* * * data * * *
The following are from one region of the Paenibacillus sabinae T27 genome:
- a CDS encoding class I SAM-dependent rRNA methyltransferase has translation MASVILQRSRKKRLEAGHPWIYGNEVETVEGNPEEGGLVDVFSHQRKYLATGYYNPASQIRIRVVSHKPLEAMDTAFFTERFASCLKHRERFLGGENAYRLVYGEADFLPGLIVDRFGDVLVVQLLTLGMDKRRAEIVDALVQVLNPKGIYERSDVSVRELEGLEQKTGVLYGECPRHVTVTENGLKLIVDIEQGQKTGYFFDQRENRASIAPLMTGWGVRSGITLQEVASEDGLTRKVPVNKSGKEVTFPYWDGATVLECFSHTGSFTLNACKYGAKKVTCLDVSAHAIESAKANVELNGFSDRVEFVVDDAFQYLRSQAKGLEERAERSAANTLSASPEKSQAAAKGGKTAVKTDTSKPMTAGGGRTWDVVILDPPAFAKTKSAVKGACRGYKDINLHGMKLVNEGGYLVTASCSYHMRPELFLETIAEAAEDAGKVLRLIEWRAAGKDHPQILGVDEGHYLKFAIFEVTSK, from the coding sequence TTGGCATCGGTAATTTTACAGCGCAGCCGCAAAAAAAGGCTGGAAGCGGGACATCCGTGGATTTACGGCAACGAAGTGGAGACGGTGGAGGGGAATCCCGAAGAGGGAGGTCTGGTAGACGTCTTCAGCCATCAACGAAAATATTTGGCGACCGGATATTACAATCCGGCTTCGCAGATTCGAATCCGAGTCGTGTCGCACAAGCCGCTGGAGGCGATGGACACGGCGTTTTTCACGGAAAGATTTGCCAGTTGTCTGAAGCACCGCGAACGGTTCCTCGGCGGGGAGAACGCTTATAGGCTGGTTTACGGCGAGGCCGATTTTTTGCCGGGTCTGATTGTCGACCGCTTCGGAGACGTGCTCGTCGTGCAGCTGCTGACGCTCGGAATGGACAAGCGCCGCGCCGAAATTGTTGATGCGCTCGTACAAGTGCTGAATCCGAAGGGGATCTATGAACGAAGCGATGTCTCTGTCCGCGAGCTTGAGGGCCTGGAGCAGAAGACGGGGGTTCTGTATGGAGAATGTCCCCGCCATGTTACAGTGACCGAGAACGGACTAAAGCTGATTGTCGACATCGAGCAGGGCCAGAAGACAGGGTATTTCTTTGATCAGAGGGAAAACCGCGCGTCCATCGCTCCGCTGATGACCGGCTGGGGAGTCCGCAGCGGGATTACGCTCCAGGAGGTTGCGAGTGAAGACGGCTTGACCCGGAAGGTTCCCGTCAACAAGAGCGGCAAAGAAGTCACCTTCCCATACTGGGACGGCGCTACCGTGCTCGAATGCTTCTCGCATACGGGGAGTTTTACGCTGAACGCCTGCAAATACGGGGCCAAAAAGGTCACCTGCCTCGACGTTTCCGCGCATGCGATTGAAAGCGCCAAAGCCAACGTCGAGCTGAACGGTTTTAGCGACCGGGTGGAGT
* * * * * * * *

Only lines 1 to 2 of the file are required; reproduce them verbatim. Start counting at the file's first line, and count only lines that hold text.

The following are from one region of the Paenibacillus sabinae T27 genome:
- a CDS encoding class I SAM-dependent rRNA methyltransferase has translation MASVILQRSRKKRLEAGHPWIYGNEVETVEGNPEEGGLVDVFSHQRKYLATGYYNPASQIRIRVVSHKPLEAMDTAFFTERFASCLKHRERFLGGENAYRLVYGEADFLPGLIVDRFGDVLVVQLLTLGMDKRRAEIVDALVQVLNPKGIYERSDVSVRELEGLEQKTGVLYGECPRHVTVTENGLKLIVDIEQGQKTGYFFDQRENRASIAPLMTGWGVRSGITLQEVASEDGLTRKVPVNKSGKEVTFPYWDGATVLECFSHTGSFTLNACKYGAKKVTCLDVSAHAIESAKANVELNGFSDRVEFVVDDAFQYLRSQAKGLEERAERSAANTLSASPEKSQAAAKGGKTAVKTDTSKPMTAGGGRTWDVVILDPPAFAKTKSAVKGACRGYKDINLHGMKLVNEGGYLVTASCSYHMRPELFLETIAEAAEDAGKVLRLIEWRAAGKDHPQILGVDEGHYLKFAIFEVTSK, from the coding sequence TTGGCATCGGTAATTTTACAGCGCAGCCGCAAAAAAAGGCTGGAAGCGGGACATCCGTGGATTTACGGCAACGAAGTGGAGACGGTGGAGGGGAATCCCGAAGAGGGAGGTCTGGTAGACGTCTTCAGCCATCAACGAAAATATTTGGCGACCGGATATTACAATCCGGCTTCGCAGATTCGAATCCGAGTCGTGTCGCACAAGCCGCTGGAGGCGATGGACACGGCGTTTTTCACGGAAAGATTTGCCAGTTGTCTGAAGCACCGCGAACGGTTCCTCGGCGGGGAGAACGCTTATAGGCTGGTTTACGGCGAGGCCGATTTTTTGCCGGGTCTGATTGTCGACCGCTTCGGAGACGTGCTCGTCGTGCAGCTGCTGACGCTCGGAATGGACAAGCGCCGCGCCGAAATTGTTGATGCGCTCGTACAAGTGCTGAATCCGAAGGGGATCTATGAACGAAGCGATGTCTCTGTCCGCGAGCTTGAGGGCCTGGAGCAGAAGACGGGGGTTCTGTATGGAGAATGTCCCCGCCATGTTACAGTGACCGAGAACGGACTAAAGCTGATTGTCGACATCGAGCAGGGCCAGAAGACAGGGTATTTCTTTGATCAGAGGGAAAACCGCGCGTCCATCGCTCCGCTGATGACCGGCTGGGGAGTCCGCAGCGGGATTACGCTCCAGGAGGTTGCGAGTGAAGACGGCTTGACCCGGAAGGTTCCCGTCAACAAGAGCGGCAAAGAAGTCACCTTCCCATACTGGGACGGCGCTACCGTGCTCGAATGCTTCTCGCATACGGGGAGTTTTACGCTGAACGCCTGCAAATACGGGGCCAAAAAGGTCACCTGCCTCGACGTTTCCGCGCATGCGATTGAAAGCGCCAAAGCCAACGTCGAGCTGAACGGTTTTAGCGACCGGGTGGAGT